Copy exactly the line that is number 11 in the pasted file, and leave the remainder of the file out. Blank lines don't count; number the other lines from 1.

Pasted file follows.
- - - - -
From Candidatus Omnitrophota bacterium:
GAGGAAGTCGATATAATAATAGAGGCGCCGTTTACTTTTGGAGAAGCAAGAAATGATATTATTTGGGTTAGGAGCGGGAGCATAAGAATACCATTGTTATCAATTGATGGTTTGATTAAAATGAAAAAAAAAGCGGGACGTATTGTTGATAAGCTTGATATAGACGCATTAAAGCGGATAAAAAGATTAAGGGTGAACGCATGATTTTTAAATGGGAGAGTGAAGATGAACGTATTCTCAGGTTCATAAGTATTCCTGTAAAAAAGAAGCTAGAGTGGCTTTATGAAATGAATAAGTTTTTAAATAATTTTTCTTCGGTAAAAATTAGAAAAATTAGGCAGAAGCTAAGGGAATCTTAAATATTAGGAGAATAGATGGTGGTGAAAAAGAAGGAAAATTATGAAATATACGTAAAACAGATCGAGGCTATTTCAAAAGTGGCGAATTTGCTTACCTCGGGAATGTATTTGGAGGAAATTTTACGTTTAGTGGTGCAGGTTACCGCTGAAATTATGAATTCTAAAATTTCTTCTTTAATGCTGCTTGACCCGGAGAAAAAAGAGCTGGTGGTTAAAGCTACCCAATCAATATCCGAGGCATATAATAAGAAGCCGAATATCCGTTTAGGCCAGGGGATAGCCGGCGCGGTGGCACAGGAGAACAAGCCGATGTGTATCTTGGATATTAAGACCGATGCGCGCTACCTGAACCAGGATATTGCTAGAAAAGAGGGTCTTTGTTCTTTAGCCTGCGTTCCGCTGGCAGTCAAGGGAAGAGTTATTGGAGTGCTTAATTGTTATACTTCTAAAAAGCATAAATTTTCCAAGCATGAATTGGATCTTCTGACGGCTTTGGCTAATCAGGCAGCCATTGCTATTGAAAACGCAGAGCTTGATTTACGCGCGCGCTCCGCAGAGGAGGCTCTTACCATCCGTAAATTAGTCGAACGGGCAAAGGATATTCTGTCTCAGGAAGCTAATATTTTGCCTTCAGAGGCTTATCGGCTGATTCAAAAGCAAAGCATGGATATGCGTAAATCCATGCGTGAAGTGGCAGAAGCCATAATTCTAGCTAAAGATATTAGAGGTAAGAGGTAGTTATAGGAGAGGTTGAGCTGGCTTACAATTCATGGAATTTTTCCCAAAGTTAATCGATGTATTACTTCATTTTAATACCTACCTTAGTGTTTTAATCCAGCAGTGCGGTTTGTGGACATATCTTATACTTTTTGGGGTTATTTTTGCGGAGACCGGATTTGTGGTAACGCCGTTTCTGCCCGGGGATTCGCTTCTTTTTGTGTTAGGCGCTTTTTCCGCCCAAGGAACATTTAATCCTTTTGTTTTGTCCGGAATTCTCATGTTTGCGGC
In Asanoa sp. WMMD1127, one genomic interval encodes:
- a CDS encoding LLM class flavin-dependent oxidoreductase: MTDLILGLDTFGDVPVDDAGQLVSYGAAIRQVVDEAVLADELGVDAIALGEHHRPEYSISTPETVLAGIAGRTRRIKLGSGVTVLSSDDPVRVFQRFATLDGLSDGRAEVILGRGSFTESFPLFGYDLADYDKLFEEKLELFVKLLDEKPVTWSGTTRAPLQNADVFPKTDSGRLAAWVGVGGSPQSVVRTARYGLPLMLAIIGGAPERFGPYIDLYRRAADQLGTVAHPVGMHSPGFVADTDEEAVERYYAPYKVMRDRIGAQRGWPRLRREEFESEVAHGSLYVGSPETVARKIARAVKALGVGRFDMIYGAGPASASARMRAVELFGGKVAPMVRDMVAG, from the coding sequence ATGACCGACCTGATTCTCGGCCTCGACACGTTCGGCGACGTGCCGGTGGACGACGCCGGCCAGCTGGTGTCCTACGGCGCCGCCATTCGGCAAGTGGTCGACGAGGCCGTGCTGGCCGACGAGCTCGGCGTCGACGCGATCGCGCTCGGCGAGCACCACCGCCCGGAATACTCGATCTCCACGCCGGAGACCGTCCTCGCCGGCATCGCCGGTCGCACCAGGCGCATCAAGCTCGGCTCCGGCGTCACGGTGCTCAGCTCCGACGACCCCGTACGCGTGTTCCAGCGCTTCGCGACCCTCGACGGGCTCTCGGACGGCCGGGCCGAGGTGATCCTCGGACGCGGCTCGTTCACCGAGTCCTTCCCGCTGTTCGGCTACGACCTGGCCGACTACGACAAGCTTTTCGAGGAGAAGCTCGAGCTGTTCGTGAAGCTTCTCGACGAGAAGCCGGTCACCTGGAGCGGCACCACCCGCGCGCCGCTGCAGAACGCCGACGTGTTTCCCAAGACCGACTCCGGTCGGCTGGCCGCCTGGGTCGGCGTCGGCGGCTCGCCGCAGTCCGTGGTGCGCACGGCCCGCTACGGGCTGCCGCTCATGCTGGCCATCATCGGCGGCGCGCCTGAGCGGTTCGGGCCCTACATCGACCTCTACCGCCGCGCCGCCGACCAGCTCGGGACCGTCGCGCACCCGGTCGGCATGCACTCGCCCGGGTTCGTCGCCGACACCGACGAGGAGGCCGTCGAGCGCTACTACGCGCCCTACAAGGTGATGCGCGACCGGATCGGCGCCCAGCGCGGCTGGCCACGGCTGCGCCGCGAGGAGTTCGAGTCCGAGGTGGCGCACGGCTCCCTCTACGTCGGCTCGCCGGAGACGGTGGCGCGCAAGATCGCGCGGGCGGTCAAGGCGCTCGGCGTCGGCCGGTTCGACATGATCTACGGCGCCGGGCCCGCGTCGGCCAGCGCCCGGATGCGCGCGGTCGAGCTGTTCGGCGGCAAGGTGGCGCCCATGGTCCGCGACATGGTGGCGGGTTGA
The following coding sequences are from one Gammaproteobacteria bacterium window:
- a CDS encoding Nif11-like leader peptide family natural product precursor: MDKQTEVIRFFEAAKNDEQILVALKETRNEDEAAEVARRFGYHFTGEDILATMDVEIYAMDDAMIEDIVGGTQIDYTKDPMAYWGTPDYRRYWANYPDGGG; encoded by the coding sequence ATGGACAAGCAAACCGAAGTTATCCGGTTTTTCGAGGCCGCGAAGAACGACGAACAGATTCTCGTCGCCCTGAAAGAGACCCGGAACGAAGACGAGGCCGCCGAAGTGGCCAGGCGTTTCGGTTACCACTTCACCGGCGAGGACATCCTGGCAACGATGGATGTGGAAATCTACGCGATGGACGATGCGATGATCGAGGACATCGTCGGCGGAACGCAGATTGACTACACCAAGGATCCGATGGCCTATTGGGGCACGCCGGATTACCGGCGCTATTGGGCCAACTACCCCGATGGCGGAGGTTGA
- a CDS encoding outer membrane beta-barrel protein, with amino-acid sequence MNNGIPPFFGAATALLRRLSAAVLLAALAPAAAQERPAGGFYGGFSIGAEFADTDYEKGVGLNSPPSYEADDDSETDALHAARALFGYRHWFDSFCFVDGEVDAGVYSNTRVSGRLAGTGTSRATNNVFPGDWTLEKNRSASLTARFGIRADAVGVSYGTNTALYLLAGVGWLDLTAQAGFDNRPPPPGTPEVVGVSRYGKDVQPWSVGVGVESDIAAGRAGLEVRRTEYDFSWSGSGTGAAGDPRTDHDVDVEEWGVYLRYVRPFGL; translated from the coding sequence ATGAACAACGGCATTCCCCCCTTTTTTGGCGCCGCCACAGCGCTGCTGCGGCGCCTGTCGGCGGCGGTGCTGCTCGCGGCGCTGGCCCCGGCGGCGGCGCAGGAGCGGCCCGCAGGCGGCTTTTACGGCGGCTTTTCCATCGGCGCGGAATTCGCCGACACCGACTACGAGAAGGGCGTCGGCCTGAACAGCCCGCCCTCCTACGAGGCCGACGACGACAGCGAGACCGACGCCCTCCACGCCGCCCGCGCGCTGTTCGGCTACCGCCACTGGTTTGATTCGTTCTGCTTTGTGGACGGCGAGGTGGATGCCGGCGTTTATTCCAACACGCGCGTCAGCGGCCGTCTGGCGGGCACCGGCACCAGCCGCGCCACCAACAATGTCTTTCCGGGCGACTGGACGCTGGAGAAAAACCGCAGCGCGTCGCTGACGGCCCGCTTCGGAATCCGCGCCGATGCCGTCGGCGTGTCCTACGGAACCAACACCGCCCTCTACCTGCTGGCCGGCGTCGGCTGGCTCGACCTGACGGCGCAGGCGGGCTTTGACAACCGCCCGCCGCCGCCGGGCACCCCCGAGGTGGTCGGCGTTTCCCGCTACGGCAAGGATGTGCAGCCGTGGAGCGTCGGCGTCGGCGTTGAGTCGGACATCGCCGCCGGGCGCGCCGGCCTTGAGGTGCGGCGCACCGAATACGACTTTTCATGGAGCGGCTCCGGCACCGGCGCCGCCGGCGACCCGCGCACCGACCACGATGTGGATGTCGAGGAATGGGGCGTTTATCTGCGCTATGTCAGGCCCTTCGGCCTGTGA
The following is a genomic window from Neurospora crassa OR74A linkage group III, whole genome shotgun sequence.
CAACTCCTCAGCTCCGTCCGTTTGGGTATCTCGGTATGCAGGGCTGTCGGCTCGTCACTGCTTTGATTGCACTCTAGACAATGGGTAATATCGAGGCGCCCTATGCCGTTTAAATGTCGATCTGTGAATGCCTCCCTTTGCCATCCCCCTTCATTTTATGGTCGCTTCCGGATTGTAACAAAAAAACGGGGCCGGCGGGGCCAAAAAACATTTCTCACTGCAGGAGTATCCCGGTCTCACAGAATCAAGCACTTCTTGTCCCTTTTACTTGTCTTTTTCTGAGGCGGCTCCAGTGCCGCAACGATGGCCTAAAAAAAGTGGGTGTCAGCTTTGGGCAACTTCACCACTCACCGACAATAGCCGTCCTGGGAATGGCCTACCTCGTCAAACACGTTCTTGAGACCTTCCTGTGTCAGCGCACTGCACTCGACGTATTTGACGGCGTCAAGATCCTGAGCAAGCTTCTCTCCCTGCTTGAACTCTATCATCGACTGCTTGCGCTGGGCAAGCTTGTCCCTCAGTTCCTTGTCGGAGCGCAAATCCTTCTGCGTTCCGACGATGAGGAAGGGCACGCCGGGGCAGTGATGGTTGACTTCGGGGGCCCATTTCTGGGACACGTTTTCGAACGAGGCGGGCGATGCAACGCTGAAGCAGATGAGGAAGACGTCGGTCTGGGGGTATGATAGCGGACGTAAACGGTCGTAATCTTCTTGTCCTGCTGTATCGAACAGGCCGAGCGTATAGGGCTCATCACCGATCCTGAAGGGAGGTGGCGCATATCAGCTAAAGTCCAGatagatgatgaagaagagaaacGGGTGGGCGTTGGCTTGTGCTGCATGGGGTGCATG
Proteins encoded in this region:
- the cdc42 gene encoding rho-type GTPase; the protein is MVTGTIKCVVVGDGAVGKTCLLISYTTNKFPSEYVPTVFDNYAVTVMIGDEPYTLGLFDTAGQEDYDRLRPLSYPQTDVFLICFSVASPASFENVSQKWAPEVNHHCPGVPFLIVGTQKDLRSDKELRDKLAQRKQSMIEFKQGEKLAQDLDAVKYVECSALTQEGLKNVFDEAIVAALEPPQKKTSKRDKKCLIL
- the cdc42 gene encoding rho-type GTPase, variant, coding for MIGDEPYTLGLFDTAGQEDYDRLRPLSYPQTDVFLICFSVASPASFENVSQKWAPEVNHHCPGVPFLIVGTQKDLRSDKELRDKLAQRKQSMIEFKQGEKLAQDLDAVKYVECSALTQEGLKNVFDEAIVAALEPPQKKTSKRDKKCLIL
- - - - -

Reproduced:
- the cdc42 gene encoding rho-type GTPase; the protein is MVTGTIKCVVVGDGAVGKTCLLISYTTNKFPSEYVPTVFDNYAVTVMIGDEPYTLGLFDTAGQEDYDRLRPLSYPQTDVFLICFSVASPASFENVSQKWAPEVNHHCPGVPFLIVGTQKDLRSDKELRDKLAQRKQSMIEFKQGEKLAQDLDAVKYVECSALTQEGLKNVFDEAIVAALEPPQKKTSKRDKKCLIL